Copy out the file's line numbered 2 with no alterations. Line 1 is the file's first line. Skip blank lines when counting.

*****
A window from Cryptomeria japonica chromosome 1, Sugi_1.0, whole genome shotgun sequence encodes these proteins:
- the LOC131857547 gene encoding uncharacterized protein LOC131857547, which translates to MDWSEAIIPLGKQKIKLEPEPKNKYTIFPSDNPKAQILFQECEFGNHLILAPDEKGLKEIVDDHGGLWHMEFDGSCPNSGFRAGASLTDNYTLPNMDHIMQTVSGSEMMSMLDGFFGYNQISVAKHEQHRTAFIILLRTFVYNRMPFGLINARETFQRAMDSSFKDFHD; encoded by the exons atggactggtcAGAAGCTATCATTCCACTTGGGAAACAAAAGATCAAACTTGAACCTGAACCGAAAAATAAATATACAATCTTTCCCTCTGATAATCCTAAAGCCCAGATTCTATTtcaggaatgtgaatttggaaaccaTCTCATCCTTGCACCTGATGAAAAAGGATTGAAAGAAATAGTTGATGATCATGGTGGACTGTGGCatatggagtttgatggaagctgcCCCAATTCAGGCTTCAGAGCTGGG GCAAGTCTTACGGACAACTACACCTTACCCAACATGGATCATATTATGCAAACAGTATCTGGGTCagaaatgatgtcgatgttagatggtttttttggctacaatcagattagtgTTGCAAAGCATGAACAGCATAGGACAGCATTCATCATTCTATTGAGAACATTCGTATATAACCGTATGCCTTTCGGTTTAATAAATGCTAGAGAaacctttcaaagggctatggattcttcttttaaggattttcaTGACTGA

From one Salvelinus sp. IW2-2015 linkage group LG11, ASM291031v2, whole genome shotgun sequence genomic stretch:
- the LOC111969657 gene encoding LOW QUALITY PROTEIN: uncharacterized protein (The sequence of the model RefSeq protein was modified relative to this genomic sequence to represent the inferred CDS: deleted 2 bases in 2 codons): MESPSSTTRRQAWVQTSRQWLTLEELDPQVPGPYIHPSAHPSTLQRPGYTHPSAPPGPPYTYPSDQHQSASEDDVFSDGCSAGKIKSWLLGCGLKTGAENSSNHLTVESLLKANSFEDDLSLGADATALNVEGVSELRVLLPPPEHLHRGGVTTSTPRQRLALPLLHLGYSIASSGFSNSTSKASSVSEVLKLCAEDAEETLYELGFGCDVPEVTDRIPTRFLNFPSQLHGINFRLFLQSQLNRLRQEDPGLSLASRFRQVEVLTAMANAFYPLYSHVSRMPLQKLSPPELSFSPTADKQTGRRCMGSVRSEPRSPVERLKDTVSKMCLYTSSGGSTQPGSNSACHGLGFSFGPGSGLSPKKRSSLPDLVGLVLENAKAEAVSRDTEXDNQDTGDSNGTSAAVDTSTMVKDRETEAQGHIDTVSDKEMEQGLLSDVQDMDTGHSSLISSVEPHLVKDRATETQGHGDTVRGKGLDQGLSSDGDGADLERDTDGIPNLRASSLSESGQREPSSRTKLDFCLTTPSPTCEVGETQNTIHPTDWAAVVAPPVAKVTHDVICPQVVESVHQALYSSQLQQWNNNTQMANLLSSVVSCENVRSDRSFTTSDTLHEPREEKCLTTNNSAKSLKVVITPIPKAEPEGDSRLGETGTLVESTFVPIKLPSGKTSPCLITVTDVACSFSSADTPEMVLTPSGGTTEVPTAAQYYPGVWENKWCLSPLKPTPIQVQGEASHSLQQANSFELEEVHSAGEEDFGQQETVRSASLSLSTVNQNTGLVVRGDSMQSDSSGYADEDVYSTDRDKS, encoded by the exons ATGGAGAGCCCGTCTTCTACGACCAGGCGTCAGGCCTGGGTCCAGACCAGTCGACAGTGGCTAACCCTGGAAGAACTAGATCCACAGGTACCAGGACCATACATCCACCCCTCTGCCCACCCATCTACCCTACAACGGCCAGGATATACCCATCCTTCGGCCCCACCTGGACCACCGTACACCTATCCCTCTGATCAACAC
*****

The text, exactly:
- the LOC131857547 gene encoding uncharacterized protein LOC131857547, which translates to MDWSEAIIPLGKQKIKLEPEPKNKYTIFPSDNPKAQILFQECEFGNHLILAPDEKGLKEIVDDHGGLWHMEFDGSCPNSGFRAGASLTDNYTLPNMDHIMQTVSGSEMMSMLDGFFGYNQISVAKHEQHRTAFIILLRTFVYNRMPFGLINARETFQRAMDSSFKDFHD; encoded by the exons atggactggtcAGAAGCTATCATTCCACTTGGGAAACAAAAGATCAAACTTGAACCTGAACCGAAAAATAAATATACAATCTTTCCCTCTGATAATCCTAAAGCCCAGATTCTATTtcaggaatgtgaatttggaaaccaTCTCATCCTTGCACCTGATGAAAAAGGATTGAAAGAAATAGTTGATGATCATGGTGGACTGTGGCatatggagtttgatggaagctgcCCCAATTCAGGCTTCAGAGCTGGG GCAAGTCTTACGGACAACTACACCTTACCCAACATGGATCATATTATGCAAACAGTATCTGGGTCagaaatgatgtcgatgttagatggtttttttggctacaatcagattagtgTTGCAAAGCATGAACAGCATAGGACAGCATTCATCATTCTATTGAGAACATTCGTATATAACCGTATGCCTTTCGGTTTAATAAATGCTAGAGAaacctttcaaagggctatggattcttcttttaaggattttcaTGACTGA